By Vanessa Ford
Would you quit Facebook? For a week? For a month? Stanford University and New York University researchers recently asked this question when they enlisted nearly 3000 people over age 18 for a study, the most comprehensive one to date, on the influence of Facebook. After my recent attempt to spend less time online and more time offline I was comforted by a New York Times article by Benedict Carey outlining this study–and the similar effects, also felt by others, of this social media break up.
Once praised for being the original social network, Facebook is now scrutinized by the media and psychologists alike. Privacy and political concerns have plagued the network resulting in decreased use and stock value. As Carey notes, psychologists argue that increased use may be linked to higher levels of mental distress, especially among adolescents. Despite this, users still find themselves heavily entangled with the platform and unable to quit.
The researchers that led the study, an economist and economics professor, split the study into two groups, those who were asked to deactivate their Facebook accounts and the control group. Study participants included both heavy and light users. The going rate to be pried away was about $100/month. Contrary to current presumptions, some of the abstainers reported missing the network for various reasons. Participants reported missing connections, live streaming of unifying events and news. Noted in the study is the emphasis users place on getting news from the platform. Not noted is how worrisome this may be, especially since Facebook is the gatekeeper of content. Yet on the plus, abstainers reported a decreased sense of political polarization. This raises a lot of questions around what news/stories we are exposed to and how we react to that news¬–and Facebook’s role in that reaction. In addition, some subjects reported hating the interactions in the comment sections of news stories. It appears the platform has become a battlefield for divisive content. Selective news feeds are one thing, although ironically the most divisive content is user generated and rears its ugly head in comment sections. One might ask why the platform does not limit this yet this restriction has the potential to infringe on our freedom of expression.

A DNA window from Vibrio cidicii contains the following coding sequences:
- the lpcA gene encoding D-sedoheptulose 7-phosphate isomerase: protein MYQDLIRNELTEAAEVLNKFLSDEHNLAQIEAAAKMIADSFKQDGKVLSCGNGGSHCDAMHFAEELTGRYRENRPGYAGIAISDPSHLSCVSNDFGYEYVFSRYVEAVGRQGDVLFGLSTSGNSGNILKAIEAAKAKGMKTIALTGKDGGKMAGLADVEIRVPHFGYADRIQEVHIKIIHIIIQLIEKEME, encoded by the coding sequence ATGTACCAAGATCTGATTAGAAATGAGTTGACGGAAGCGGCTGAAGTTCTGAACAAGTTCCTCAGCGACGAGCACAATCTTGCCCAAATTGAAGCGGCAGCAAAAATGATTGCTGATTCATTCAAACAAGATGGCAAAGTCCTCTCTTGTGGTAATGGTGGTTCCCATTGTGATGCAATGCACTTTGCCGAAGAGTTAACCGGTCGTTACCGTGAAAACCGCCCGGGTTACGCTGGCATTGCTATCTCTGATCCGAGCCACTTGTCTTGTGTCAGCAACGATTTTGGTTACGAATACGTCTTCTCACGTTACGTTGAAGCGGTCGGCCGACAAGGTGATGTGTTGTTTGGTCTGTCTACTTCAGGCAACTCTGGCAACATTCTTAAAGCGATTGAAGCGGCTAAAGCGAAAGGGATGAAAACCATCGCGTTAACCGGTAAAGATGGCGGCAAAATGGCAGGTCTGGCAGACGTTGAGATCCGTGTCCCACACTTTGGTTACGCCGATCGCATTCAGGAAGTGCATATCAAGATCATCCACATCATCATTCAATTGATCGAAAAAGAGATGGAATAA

The study, which has yet to be peer-reviewed, did not tell us anything we may not already know. However, Dr.Kross, a psychologist at the University of Michigan who has led similar research, says that this study established that there is a relationship and causal connection between Facebook use and well-being. We are past the point of saying that no relationship exists. The study found a small but positive effect on people’s moods when they broke up with the network. The time spent offline averaged about an hour a day and the time was actually spent off line and not on other social media platforms. Users reported spending more time with family and friends and engaging in other activities. However, the feel-good effect may have been short-lived. Those who abstained and said they would do so long term eventually got back on. Unfortunately, It may take a bit more than $100 to stay away from this ex’s grip.
The article: https://www.nytimes.com/2019/01/30/health/facebook-psychology-health.html
The study: http://web.stanford.edu/~gentzkow/research/facebook.pdf